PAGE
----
In 2021, a total of 432 catastrophic events were recorded, which is considerably higher than the average of 357 annual catastrophic events for 2001-2020. Floods dominated these events, with 223 occurrences, up from an average of 163 annual flood occurrences recorded across the 2001-2020 period. During its monsoon season (June to September), India experienced a series of deadly floods that claimed 1,282 lives. In July, the Henan Flood in China was particularly severe, resulting in 352 deaths, 14.5 million people affected, and a cost of 16.5 billion US$. In the same month, the Nuristan Floods in Afghanistan resulted in 260 fatalities. In July, the Central European Floods and subsequent landslides resulted in 40 billion US$ of economic costs in Germany alone and stood as the second most costly disaster.

Read more: Relief Web, https://rb.gy/mayqns

Hotel Rwanda

The Nationality and Borders Act 2022 hit the statute books on the 28th April 2022. The Home Office says that the Act “puts into law that those who arrive illegally in the UK – who could have claimed asylum in another safe country – can be considered as ‘inadmissible’ to the UK asylum system”, and so removed to Rwanda under plans announced just before Easter.

In fact, inadmissibility rules authorising removal to Rwanda are already part of the Immigration Rules:

345C. When an application is treated as inadmissible, the Secretary of State will attempt to remove the applicant to the safe third country in which they were previously present or to which they have a connection, or to any other safe third country which may agree to their entry.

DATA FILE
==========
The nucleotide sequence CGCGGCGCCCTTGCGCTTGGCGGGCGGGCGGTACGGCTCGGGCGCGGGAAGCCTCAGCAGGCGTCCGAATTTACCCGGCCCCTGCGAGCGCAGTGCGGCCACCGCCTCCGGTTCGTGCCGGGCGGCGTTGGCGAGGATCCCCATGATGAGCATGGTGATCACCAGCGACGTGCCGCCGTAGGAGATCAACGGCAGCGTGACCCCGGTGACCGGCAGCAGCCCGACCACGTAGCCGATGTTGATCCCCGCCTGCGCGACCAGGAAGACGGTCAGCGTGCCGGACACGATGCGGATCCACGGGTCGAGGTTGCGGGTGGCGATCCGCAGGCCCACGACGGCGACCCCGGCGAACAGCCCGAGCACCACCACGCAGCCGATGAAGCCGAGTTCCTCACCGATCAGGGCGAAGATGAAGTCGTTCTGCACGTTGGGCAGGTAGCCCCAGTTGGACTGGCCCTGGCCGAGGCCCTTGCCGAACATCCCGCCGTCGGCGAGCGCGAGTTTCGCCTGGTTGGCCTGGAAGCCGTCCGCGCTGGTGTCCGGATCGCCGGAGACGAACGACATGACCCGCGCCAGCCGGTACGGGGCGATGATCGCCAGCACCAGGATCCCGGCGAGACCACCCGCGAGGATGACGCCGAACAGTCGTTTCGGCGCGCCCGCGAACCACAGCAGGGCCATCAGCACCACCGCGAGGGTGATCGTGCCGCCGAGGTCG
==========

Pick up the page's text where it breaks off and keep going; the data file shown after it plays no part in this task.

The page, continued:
Putting these rules in the new Act does make it harder to challenge the Rwanda scheme in court. But Sonia Lenegan says lawyers are nothing daunted, with two crowdfunded legal challenges in the works. I understand that a third is underway in Northern Ireland, with a pre-action protocol letter already with the Home Office. Given the legal and logistical challenges, will refugees really end up on planes to Rwanda? And if they do, will it deter others from seeking asylum in the UK?

Read more: Freemovement, https://tinyurl.com/3ve7yart

What are the Duties of an Expert Witness in the Immigration Tribunal?

Expert reports are common in asylum and human rights cases. They usually address either the conditions in the applicant’s country of origin or their physical or mental health. The duties of an expert witness giving evidence in court are well established. Specific guidance for experts providing reports for cases in the immigration tribunals can be found at paragraph 10 of the relevant practice directions. Experts, and those instructing them, should read this paragraph of the directions in full.

In short, an expert’s paramount duty is to the tribunal. They are there to assist the tribunal to reach a decision by providing an objective, unbiased opinion on matters within their expertise. They are not there to advocate for either the appellant or the Home Office. Expert evidence should be the independent product of the expert, uninfluenced by the pressures of litigation.

An expert should consider all material facts, including those which might contradict their opinion. They should make it clear when an issue falls outside of their area of expertise or where they cannot reach a definite opinion (e.g. due to insufficient information). Their report should contain all of the information listed in paragraph 10.9 (qualifications, background facts, summary of conclusions etc.) and the statement of truth mentioned in paragraph 10.11.

Read more: Freemovement, https://tinyurl.com/yxnzp8ur


Opinions Regarding Immigration Bail

36 Deaths Across the UK Detention Estate

UK Human Rights and Democracy 2020

Hunger Strikes in Immigration Detention

Charter Flights January 2016 Through December 2020

A History of

Immigration Solicitors

Villainous Mr O